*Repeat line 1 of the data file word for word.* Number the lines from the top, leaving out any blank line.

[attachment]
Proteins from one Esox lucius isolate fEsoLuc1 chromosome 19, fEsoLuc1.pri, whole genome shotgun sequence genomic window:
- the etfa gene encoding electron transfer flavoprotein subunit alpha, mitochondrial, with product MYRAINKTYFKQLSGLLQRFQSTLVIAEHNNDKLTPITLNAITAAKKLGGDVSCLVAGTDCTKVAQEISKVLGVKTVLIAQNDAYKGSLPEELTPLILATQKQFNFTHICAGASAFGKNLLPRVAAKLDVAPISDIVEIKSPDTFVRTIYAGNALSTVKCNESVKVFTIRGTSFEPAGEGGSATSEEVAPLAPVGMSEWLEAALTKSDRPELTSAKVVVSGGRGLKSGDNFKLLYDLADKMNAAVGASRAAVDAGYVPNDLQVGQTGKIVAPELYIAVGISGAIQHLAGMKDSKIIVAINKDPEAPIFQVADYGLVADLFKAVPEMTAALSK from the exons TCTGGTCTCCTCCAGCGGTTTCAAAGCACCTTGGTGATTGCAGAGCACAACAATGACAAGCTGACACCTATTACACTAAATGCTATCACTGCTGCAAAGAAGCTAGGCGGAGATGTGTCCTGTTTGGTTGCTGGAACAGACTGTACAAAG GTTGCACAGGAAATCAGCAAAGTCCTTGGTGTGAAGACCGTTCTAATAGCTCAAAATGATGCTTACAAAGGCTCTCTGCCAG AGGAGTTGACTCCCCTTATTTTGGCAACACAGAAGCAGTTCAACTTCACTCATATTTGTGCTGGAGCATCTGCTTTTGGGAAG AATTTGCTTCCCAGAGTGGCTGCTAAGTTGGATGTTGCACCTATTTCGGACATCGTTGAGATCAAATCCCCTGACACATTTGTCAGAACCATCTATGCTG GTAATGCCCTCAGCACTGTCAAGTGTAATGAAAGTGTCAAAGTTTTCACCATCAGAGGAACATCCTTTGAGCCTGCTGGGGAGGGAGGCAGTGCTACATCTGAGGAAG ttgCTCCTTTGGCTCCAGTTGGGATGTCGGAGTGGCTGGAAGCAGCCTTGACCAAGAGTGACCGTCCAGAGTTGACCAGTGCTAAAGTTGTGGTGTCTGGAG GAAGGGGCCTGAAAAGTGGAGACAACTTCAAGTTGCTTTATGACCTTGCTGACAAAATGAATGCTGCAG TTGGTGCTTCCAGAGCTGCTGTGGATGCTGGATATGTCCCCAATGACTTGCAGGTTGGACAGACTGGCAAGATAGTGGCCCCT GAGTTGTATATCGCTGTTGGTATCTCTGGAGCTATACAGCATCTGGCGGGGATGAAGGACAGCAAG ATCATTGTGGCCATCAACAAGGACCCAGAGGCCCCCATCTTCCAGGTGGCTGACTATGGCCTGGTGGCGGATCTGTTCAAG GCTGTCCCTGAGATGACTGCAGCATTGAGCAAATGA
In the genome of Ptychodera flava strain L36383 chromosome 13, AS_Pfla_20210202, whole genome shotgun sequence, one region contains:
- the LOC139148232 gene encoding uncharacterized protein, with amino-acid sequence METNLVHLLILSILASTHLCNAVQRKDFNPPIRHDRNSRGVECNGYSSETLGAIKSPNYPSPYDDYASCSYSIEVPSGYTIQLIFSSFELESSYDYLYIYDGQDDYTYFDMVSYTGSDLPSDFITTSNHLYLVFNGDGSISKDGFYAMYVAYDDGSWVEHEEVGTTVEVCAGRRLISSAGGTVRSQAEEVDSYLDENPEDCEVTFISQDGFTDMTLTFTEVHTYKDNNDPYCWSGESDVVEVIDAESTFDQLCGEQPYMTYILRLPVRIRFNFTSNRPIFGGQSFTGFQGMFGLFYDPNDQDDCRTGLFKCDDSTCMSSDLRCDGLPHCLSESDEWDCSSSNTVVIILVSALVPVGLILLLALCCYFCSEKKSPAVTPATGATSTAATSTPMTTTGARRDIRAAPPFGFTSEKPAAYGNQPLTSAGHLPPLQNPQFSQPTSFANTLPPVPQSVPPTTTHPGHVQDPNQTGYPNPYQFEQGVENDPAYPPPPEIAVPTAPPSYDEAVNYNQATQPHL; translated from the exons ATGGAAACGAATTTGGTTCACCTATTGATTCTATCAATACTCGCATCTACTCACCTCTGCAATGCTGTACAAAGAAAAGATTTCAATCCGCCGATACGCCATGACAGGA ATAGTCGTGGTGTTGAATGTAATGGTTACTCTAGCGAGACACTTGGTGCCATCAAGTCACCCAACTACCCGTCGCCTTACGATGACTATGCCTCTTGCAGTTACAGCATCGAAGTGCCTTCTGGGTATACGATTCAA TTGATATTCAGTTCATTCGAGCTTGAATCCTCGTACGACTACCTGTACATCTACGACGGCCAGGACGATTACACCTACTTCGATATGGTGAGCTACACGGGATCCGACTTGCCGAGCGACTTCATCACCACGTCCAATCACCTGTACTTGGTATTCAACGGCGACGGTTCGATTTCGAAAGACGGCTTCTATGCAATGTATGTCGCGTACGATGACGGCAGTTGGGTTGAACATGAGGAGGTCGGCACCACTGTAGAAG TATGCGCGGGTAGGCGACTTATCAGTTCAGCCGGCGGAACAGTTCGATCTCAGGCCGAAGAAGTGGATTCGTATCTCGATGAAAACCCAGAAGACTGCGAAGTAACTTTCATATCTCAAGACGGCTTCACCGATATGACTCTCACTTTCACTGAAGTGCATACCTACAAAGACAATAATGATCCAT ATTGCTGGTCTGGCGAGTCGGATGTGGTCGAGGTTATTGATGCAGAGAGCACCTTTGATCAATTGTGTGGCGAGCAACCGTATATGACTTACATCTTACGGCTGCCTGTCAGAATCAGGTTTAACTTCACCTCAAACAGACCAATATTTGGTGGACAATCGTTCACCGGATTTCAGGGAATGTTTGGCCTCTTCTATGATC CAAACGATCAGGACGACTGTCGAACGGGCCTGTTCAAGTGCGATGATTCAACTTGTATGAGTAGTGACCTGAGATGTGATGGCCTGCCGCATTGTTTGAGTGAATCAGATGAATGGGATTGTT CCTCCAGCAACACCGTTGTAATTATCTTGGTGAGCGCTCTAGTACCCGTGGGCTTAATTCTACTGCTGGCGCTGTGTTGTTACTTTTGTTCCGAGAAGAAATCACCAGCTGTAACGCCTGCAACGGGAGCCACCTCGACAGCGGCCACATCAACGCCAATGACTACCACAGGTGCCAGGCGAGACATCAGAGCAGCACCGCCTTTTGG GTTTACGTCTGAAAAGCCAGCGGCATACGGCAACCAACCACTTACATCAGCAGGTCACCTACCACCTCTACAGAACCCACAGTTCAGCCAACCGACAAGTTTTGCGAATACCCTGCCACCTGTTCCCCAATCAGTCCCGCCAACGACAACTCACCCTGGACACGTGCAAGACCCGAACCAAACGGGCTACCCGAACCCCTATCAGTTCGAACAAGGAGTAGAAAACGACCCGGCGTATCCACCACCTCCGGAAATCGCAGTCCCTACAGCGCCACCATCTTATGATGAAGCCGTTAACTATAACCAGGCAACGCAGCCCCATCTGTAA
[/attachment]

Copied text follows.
Proteins from one Esox lucius isolate fEsoLuc1 chromosome 19, fEsoLuc1.pri, whole genome shotgun sequence genomic window: